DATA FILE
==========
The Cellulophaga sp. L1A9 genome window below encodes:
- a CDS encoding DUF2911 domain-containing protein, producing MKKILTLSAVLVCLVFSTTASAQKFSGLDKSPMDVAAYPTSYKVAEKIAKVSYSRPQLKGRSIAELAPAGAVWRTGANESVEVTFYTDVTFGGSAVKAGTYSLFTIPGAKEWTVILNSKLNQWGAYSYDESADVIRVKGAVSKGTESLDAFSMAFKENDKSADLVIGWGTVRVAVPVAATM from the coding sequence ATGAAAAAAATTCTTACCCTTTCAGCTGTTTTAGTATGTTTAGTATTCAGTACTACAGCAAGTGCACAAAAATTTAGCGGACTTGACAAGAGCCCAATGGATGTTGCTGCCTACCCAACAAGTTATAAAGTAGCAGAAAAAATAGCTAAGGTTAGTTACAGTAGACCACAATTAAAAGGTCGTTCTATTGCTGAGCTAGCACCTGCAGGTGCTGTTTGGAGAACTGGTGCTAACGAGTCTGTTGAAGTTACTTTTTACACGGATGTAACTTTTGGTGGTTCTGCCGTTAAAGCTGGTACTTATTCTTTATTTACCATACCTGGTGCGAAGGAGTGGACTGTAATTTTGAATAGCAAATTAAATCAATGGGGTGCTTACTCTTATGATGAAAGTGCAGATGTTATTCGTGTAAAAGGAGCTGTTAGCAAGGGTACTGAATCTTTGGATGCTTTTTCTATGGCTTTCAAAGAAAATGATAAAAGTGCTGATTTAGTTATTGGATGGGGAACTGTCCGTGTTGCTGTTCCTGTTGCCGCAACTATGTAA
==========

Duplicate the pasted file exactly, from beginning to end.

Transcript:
The Cellulophaga sp. L1A9 genome window below encodes:
- a CDS encoding DUF2911 domain-containing protein, producing MKKILTLSAVLVCLVFSTTASAQKFSGLDKSPMDVAAYPTSYKVAEKIAKVSYSRPQLKGRSIAELAPAGAVWRTGANESVEVTFYTDVTFGGSAVKAGTYSLFTIPGAKEWTVILNSKLNQWGAYSYDESADVIRVKGAVSKGTESLDAFSMAFKENDKSADLVIGWGTVRVAVPVAATM from the coding sequence ATGAAAAAAATTCTTACCCTTTCAGCTGTTTTAGTATGTTTAGTATTCAGTACTACAGCAAGTGCACAAAAATTTAGCGGACTTGACAAGAGCCCAATGGATGTTGCTGCCTACCCAACAAGTTATAAAGTAGCAGAAAAAATAGCTAAGGTTAGTTACAGTAGACCACAATTAAAAGGTCGTTCTATTGCTGAGCTAGCACCTGCAGGTGCTGTTTGGAGAACTGGTGCTAACGAGTCTGTTGAAGTTACTTTTTACACGGATGTAACTTTTGGTGGTTCTGCCGTTAAAGCTGGTACTTATTCTTTATTTACCATACCTGGTGCGAAGGAGTGGACTGTAATTTTGAATAGCAAATTAAATCAATGGGGTGCTTACTCTTATGATGAAAGTGCAGATGTTATTCGTGTAAAAGGAGCTGTTAGCAAGGGTACTGAATCTTTGGATGCTTTTTCTATGGCTTTCAAAGAAAATGATAAAAGTGCTGATTTAGTTATTGGATGGGGAACTGTCCGTGTTGCTGTTCCTGTTGCCGCAACTATGTAA